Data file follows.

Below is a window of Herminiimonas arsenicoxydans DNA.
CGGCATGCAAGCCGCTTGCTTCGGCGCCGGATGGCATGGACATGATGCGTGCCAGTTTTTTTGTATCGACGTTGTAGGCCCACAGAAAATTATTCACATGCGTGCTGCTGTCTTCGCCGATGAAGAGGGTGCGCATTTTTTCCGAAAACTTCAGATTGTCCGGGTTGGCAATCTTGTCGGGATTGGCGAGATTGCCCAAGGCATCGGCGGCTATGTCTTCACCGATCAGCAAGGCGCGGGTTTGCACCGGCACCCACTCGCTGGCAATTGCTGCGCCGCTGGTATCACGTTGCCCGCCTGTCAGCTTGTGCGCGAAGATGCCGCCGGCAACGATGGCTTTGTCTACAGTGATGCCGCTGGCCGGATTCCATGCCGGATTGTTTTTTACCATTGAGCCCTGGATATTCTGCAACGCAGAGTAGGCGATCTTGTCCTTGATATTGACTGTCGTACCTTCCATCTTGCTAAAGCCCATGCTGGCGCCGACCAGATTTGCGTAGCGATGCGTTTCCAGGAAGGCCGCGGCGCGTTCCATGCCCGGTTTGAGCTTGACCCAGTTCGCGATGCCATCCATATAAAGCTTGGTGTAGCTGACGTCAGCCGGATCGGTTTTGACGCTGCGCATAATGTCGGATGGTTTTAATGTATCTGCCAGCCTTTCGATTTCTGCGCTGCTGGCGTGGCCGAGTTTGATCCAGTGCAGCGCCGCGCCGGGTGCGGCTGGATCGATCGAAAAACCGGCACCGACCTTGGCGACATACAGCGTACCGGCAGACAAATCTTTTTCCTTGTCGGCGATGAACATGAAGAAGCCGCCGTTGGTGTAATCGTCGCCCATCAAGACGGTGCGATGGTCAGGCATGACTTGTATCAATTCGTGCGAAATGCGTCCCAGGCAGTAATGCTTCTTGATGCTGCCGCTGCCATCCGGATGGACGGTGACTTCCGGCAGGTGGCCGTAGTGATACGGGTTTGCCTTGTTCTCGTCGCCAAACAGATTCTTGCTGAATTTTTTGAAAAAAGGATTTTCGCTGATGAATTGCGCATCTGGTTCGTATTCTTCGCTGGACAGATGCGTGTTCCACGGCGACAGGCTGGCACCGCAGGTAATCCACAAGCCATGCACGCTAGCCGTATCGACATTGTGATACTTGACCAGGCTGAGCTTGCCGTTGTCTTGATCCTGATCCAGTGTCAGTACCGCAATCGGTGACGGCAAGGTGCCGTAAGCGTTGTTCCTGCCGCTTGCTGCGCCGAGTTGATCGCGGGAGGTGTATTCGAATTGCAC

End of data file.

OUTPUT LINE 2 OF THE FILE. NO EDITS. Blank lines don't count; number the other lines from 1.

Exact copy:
CGGCATGCAAGCCGCTTGCTTCGGCGCCGGATGGCATGGACATGATGCGTGCCAGTTTTTTTGTATCGACGTTGTAGGCCCACAGAAAATTATTCACATGCGTGCTGCTGTCTTCGCCGATGAAGAGGGTGCGCATTTTTTCCGAAAACTTCAGATTGTCCGGGTTGGCAATCTTGTCGGGATTGGCGAGATTGCCCAAGGCATCGGCGGCTATGTCTTCACCGATCAGCAAGGCGCGGGTTTGCACCGGCACCCACTCGCTGGCAATTGCTGCGCCGCTGGTATCACGTTGCCCGCCTGTCAGCTTGTGCGCGAAGATGCCGCCGGCAACGATGGCTTTGTCTACAGTGATGCCGCTGGCCGGATTCCATGCCGGATTGTTTTTTACCATTGAGCCCTGGATATTCTGCAACGCAGAGTAGGCGATCTTGTCCTTGATATTGACTGTCGTACCTTCCATCTTGCTAAAGCCCATGCTGGCGCCGACCAGATTTGCGTAGCGATGCGTTTCCAGGAAGGCCGCGGCGCGTTCCATGCCCGGTTTGAGCTTGACCCAGTTCGCGATGCCATCCATATAAAGCTTGGTGTAGCTGACGTCAGCCGGATCGGTTTTGACGCTGCGCATAATGTCGGATGGTTTTAATGTATCTGCCAGCCTTTCGATTTCTGCGCTGCTGGCGTGGCCGAGTTTGATCCAGTGCAGCGCCGCGCCGGGTGCGGCTGGATCGATCGAAAAACCGGCACCGACCTTGGCGACATACAGCGTACCGGCAGACAAATCTTTTTCCTTGTCGGCGATGAACATGAAGAAGCCGCCGTTGGTGTAATCGTCGCCCATCAAGACGGTGCGATGGTCAGGCATGACTTGTATCAATTCGTGCGAAATGCGTCCCAGGCAGTAATGCTTCTTGATGCTGCCGCTGCCATCCGGATGGACGGTGACTTCCGGCAGGTGGCCGTAGTGATACGGGTTTGCCTTGTTCTCGTCGCCAAACAGATTCTTGCTGAATTTTTTGAAAAAAGGATTTTCGCTGATGAATTGCGCATCTGGTTCGTATTCTTCGCTGGACAGATGCGTGTTCCACGGCGACAGGCTGGCACCGCAGGTAATCCACAAGCCATGCACGCTAGCCGTATCGACATTGTGATACTTGACCAGGCTGAGCTTGCCGTTGTCTTGATCCTGATCCAGTGTCAGTACCGCAATCGGTGACGGCAAGGTGCCGTAAGCGTTGTTCCTGCCGCTTGCTGCGCCGAGTTGATCGCGGGAGGTGTATTCGAATTGCAC